Honouring Labour, Honouring Food

I’m emerging from the intense process of bringing a book to life: the detailed proofing, the minor cover changes, the precise production values.  It’s done, and published, and starting to make its (so far) well-received way in the world.  Which means I can raise my head, and look around, and think about some other things.

One thing I’ve been thinking about recently (again) is food.  Not the cooking of it, or not only, but the ways we value it, or don’t value it, and more precisely how we don’t, in general, value the labour and resources that go into producing it.  Food waste has got a lot of press recently, and it should.  But there is more than one devaluing going on when food is thrown out: we are, when we waste edible food, dismissing it – whether it’s an extra zucchini or soft carrots – but we are also ignoring the human and resource cost of producing that food.

I have a couple of degrees in agricultural science.  I have also worked, in my teen years,stoop labour in what is called ‘stoop labour’: picking tomatoes and green beans, riding a potato digger, harvesting sweet corn, cutting grapes. Long, hot, sweaty days, often with no access to a washroom or running water; lunch eaten with dirty hands, sometimes between the rows. Sometimes the pay was hourly, sometimes it was piece work. It was never good. I’ve worked alongside immigrant women with advanced degrees, whose English wasn’t good enough to let them work in their area of expertise, women from Portugal and Hungary. I’ve worked alongside men from St. Kitts and Jamaica, who come to Canada yearly to support their families back in the islands. I did this work for a few weeks every summer, and only for a few years.  These people did it, do it, year after year after year.

I find myself remembering this more these days, maybe because I am in my 60th year, and my knees creak and my back hurts, and arthritis plagues me occasionally.  I buy a head of broccoli at the farm stand, or a bunch or radishes, and I look at it, and think about the work. Which raises, in my mind, an ethical issue: this head of broccoli or bunch of radishes is in my hands because of the labour of those who planted it, those who weeded and watered and fertilized, and those who harvested it.  Can I, with a quiet mind, throw out half of it: the stems of the broccoli, the leaves of the radishes?  What would that say about how I value their work?

So I have set about to find ways not to waste the products of that labour. (Not to mention the other resources – the fuel and fertilizer to grow the crop; the topsoil itself, disappearing or degrading in much of the world; the water, rapidly becoming a limiting factor.) As each vegetable crop comes into season, I’m being creative with what I do with it.  (But if anyone’s found something useful to do with corn husks, other than compost them to produce soil amendment, let me know!)  This is what I’ve been doing, so far this summer:

Broccoli stems:  I slice off the tough outer part of the stems, tossing those parts into the large container in my freezer where all soup stock ingredients go.  Then I slice the inner portion into matchsticks, which go either into salads, or into an Asian-inspired soup I make.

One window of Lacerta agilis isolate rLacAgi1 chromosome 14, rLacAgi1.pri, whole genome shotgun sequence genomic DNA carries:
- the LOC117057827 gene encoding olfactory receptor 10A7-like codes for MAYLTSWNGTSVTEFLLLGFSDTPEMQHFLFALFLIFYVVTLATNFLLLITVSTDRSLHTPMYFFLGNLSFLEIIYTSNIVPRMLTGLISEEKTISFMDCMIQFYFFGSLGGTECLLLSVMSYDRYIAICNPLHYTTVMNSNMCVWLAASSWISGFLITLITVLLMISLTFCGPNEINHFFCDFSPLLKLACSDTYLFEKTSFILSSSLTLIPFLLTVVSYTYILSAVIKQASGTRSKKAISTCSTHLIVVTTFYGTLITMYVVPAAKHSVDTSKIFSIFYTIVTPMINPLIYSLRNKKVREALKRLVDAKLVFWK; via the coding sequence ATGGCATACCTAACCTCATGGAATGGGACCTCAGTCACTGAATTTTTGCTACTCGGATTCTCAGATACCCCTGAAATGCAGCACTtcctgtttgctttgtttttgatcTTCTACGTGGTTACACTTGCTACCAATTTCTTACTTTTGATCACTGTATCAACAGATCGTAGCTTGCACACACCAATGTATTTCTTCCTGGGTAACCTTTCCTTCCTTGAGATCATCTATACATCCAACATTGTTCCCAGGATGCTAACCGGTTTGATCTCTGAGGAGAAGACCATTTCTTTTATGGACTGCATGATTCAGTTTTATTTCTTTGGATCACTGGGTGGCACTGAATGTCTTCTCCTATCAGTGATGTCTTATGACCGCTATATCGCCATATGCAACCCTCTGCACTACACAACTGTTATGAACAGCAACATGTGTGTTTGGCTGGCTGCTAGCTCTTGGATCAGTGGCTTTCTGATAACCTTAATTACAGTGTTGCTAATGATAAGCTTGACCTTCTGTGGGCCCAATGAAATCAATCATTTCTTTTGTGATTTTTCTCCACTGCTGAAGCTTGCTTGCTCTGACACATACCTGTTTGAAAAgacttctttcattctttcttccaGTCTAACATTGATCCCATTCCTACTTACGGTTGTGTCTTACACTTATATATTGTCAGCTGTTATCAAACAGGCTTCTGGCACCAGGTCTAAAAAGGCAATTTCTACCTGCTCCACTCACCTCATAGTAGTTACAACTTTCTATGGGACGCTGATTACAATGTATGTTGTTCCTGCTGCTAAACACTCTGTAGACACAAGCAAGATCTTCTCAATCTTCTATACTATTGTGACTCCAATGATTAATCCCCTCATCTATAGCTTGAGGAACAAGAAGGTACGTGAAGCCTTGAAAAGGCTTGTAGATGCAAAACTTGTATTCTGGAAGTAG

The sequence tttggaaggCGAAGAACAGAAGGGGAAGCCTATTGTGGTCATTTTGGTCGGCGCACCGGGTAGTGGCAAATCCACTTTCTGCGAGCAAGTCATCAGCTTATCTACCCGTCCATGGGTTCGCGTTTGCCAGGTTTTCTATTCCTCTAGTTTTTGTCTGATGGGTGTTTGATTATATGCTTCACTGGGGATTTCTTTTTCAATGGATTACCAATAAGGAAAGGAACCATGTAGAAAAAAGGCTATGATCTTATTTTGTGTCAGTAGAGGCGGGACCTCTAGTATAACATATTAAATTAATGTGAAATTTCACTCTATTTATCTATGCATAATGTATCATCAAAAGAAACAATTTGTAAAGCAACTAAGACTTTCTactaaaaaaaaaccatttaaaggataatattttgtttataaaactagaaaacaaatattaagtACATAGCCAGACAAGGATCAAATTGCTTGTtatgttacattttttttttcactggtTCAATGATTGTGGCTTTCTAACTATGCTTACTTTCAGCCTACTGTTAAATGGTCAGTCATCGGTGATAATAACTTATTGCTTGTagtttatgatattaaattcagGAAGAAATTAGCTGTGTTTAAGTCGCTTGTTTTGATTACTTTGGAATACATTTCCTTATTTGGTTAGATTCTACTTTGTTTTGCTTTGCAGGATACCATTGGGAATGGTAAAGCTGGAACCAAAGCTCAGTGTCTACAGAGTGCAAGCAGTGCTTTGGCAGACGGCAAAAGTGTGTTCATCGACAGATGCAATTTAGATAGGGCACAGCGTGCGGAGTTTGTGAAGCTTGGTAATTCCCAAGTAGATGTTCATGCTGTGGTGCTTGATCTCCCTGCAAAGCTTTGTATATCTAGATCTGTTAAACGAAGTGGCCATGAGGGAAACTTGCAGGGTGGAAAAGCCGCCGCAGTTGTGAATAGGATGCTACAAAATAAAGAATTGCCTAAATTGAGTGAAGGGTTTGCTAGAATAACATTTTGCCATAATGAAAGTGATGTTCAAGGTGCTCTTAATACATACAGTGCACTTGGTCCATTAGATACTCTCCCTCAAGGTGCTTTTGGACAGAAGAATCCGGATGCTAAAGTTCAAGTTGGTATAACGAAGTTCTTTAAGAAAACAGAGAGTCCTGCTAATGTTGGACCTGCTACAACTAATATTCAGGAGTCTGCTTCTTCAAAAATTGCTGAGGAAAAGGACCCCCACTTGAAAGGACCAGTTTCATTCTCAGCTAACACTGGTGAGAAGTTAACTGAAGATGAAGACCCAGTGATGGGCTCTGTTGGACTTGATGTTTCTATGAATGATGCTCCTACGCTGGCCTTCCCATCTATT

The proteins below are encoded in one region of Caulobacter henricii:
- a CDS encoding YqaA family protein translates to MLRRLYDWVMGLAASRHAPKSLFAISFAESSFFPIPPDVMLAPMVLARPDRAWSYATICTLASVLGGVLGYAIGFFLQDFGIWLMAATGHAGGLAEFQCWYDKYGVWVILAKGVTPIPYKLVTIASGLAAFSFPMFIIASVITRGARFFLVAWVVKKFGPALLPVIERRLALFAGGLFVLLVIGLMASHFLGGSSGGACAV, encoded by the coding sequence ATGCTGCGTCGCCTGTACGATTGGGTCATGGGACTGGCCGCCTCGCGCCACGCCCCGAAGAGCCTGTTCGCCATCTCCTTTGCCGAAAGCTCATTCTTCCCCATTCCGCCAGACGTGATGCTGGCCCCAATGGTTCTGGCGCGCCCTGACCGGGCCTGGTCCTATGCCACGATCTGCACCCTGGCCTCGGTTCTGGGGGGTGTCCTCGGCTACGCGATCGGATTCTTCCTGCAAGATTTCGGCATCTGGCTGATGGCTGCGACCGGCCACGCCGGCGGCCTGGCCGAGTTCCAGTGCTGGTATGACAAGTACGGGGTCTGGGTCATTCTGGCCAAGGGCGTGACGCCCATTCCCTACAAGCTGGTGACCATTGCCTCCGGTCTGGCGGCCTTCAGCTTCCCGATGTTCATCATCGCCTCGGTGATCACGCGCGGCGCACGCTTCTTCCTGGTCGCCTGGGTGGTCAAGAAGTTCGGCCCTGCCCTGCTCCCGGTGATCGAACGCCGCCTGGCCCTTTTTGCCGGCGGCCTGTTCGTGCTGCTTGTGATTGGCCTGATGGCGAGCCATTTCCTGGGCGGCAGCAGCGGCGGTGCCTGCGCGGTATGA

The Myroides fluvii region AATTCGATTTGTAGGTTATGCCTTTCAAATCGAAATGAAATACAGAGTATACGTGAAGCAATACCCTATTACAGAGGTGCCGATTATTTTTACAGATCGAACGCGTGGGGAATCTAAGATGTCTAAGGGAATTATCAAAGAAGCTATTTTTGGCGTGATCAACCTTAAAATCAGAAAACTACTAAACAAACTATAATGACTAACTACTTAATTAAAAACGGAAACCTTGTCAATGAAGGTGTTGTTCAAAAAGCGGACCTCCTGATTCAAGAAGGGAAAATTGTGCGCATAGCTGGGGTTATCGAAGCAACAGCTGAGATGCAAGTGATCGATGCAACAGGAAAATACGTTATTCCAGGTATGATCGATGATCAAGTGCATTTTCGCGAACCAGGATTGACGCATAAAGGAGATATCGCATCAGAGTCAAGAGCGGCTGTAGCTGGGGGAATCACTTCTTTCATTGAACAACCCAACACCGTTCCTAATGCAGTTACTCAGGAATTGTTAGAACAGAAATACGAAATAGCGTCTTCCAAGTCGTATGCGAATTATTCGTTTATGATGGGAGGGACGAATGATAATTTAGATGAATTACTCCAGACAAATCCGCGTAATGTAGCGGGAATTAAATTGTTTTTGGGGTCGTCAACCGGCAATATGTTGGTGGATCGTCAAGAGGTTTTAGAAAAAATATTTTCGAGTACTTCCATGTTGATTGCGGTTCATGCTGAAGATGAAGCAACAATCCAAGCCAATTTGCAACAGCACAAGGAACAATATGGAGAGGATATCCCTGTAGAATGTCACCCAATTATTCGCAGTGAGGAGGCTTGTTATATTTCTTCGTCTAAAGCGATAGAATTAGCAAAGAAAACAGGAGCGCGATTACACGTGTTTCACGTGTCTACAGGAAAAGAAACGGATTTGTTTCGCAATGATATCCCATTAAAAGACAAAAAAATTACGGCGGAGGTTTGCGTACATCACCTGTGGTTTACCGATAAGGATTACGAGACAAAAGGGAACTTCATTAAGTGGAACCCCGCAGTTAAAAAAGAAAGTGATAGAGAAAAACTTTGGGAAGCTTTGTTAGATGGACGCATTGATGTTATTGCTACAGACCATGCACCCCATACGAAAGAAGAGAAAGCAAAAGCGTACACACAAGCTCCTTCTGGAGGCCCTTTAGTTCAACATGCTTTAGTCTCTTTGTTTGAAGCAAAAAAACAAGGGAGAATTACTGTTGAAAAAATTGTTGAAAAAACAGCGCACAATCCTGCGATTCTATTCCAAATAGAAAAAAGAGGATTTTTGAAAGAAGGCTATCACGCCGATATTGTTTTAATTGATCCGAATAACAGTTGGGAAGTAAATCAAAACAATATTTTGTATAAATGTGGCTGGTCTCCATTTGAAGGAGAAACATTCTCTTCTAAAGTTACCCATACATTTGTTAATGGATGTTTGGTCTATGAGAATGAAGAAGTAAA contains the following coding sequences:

Radish greens:  add to salads or soups, or, cook until soft, and puree them. (Pour off most of the liquid and reserve as stock.)  I use pureed greens, whether from radishes or salad greens past their best – in place of zucchini in zucchini bread or muffin recipes, and it works just fine.  I sometime use other pureed veggies too – I’ve previously published this recipe here.

The stock container in the freezer gets just about everything else: broccoli leaves, radish trimmings, bits of pepper, anything that’s sat too long in the fridge and has gone soft; overripe tomatoes, extra herbs. Every couple of weeks I scoop out about two cups worth of bits, put them in the slow cooker with some garlic and onion, salt and pepper, and few chicken bones from the other freezer container, cover with water, and let it simmer all day.  The bones and vegetable matter go into the municipal compost system (from where it goes to farmers’ fields as soil amendment); to the broth, I add match-sticked broccoli and carrots, thin slices of red pepper, left-over corn, slices of radish – really whatever is around.  I toss in a few herbs – Thai basil, lemongrass, parsley – from our community herb garden, more garlic, cayenne pepper. I cook the broth and veggies together for ten minutes, add tiny egg noodles, and four minutes later, pour into wide bowls.  Sometimes I add tiny pieces of meat – again, whatever is around: little bits of chicken from a roasted bird; one sausage, cut into fine rounds and browned –  but no more than an ounce for each person. I serve it with good bread, and maybe a salad, and that’s supper.

What do you do to reduce food waste?  I’d really love to know. Has anyone tried making pesto from greens other than basil?  Are there other creative soup recipes out there?Please share!

 

Photo:  Kern County, California. Migrant youth in potato field. Stoop labor by a migratory youth: by Partridge, Rondal, 1917-, Photographer (NARA record: 8464464) (U.S. National Archives and Records Administration) [Public domain], via Wikimedia Commons

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